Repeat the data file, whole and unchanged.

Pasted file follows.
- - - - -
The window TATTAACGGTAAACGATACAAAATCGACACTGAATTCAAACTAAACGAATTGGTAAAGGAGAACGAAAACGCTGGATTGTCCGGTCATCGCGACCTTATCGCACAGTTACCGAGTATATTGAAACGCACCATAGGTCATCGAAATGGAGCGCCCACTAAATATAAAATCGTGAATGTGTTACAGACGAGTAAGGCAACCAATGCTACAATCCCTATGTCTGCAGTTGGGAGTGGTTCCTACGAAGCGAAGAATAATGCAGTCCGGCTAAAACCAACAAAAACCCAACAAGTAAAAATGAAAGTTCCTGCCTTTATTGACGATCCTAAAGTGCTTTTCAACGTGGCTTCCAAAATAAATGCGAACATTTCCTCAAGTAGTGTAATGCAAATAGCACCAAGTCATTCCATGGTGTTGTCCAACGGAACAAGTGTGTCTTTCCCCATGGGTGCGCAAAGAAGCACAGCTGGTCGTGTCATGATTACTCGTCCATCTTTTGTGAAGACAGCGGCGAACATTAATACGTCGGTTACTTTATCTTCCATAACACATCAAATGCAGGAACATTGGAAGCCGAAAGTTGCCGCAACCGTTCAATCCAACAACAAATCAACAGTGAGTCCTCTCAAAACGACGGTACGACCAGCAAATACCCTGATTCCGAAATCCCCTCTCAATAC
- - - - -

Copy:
The window TATTAACGGTAAACGATACAAAATCGACACTGAATTCAAACTAAACGAATTGGTAAAGGAGAACGAAAACGCTGGATTGTCCGGTCATCGCGACCTTATCGCACAGTTACCGAGTATATTGAAACGCACCATAGGTCATCGAAATGGAGCGCCCACTAAATATAAAATCGTGAATGTGTTACAGACGAGTAAGGCAACCAATGCTACAATCCCTATGTCTGCAGTTGGGAGTGGTTCCTACGAAGCGAAGAATAATGCAGTCCGGCTAAAACCAACAAAAACCCAACAAGTAAAAATGAAAGTTCCTGCCTTTATTGACGATCCTAAAGTGCTTTTCAACGTGGCTTCCAAAATAAATGCGAACATTTCCTCAAGTAGTGTAATGCAAATAGCACCAAGTCATTCCATGGTGTTGTCCAACGGAACAAGTGTGTCTTTCCCCATGGGTGCGCAAAGAAGCACAGCTGGTCGTGTCATGATTACTCGTCCATCTTTTGTGAAGACAGCGGCGAACATTAATACGTCGGTTACTTTATCTTCCATAACACATCAAATGCAGGAACATTGGAAGCCGAAAGTTGCCGCAACCGTTCAATCCAACAACAAATCAACAGTGAGTCCTCTCAAAACGACGGTACGACCAGCAAATACCCTGATTCCGAAATCCCCTCTCAATAC